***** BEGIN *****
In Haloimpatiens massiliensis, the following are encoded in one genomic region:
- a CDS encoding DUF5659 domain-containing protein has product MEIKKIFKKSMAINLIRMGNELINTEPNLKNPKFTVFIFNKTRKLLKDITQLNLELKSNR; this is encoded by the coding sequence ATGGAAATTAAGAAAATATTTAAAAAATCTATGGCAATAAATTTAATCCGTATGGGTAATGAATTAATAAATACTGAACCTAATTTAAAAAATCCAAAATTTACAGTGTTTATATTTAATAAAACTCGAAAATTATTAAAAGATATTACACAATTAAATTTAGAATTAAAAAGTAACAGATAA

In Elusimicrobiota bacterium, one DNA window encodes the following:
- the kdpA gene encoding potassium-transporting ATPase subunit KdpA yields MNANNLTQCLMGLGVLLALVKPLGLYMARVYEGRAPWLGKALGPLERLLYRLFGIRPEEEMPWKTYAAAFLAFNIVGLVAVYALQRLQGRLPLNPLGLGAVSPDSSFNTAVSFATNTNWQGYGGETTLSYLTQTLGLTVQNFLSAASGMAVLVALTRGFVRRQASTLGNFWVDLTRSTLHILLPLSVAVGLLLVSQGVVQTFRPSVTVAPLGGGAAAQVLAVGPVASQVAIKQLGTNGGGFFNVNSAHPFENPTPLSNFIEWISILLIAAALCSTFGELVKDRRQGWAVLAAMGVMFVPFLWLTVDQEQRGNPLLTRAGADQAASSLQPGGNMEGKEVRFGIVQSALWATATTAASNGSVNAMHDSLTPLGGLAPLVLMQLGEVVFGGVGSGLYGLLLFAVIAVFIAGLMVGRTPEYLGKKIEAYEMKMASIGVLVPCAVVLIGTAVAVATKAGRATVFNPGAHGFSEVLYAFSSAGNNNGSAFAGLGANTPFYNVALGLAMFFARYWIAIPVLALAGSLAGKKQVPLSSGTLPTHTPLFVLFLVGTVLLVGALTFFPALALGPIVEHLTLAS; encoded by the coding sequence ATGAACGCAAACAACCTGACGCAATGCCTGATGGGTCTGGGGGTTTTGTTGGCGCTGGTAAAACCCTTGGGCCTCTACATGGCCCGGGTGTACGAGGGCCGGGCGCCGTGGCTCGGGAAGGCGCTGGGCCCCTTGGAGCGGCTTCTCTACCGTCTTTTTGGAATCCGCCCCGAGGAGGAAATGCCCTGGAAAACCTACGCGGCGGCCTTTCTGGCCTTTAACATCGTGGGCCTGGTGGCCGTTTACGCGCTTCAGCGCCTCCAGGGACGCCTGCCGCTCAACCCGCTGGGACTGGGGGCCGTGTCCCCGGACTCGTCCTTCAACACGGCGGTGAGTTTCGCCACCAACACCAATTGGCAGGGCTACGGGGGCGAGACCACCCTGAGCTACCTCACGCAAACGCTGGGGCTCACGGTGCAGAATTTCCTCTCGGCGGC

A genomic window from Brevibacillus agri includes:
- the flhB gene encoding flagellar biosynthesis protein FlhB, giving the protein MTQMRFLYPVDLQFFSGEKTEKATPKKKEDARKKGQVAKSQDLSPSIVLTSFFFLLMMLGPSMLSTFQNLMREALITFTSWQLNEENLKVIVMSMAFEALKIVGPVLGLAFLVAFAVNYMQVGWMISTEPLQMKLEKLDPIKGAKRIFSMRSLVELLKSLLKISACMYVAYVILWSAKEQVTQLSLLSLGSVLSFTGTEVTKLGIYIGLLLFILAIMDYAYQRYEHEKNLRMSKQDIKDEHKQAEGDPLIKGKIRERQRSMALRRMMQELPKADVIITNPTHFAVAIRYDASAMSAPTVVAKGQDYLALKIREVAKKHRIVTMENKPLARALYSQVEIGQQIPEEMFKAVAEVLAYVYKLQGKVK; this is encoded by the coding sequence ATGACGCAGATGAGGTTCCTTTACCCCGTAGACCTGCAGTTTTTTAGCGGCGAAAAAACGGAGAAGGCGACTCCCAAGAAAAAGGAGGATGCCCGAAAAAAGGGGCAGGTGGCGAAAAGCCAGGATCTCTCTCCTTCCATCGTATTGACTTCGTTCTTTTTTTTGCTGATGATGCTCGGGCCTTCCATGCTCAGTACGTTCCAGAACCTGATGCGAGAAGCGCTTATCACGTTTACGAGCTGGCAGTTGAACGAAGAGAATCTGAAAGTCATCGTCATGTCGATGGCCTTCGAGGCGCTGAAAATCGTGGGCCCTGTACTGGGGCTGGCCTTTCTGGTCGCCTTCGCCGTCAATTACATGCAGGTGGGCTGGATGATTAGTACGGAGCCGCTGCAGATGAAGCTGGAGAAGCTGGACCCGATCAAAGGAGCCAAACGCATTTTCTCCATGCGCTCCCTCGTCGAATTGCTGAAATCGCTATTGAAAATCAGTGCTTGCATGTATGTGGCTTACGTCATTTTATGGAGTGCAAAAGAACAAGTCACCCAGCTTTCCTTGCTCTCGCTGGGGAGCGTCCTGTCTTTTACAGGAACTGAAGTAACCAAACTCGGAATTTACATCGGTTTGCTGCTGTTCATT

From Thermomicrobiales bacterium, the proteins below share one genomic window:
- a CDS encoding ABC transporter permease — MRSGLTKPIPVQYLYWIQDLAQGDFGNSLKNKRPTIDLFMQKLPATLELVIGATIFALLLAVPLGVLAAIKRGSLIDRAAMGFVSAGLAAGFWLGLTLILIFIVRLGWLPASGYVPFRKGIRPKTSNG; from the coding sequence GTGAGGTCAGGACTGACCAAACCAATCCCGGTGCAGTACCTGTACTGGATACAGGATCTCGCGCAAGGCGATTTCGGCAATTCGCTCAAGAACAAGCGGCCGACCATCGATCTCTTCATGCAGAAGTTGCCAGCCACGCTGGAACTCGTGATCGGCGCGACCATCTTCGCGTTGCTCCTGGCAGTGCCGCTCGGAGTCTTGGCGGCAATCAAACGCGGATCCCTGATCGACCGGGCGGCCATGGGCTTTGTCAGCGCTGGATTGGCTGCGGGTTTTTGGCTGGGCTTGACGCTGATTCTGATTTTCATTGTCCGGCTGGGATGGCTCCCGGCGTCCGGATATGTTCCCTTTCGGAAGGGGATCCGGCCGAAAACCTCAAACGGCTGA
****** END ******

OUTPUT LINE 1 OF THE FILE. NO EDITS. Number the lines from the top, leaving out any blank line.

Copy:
In Haloimpatiens massiliensis, the following are encoded in one genomic region: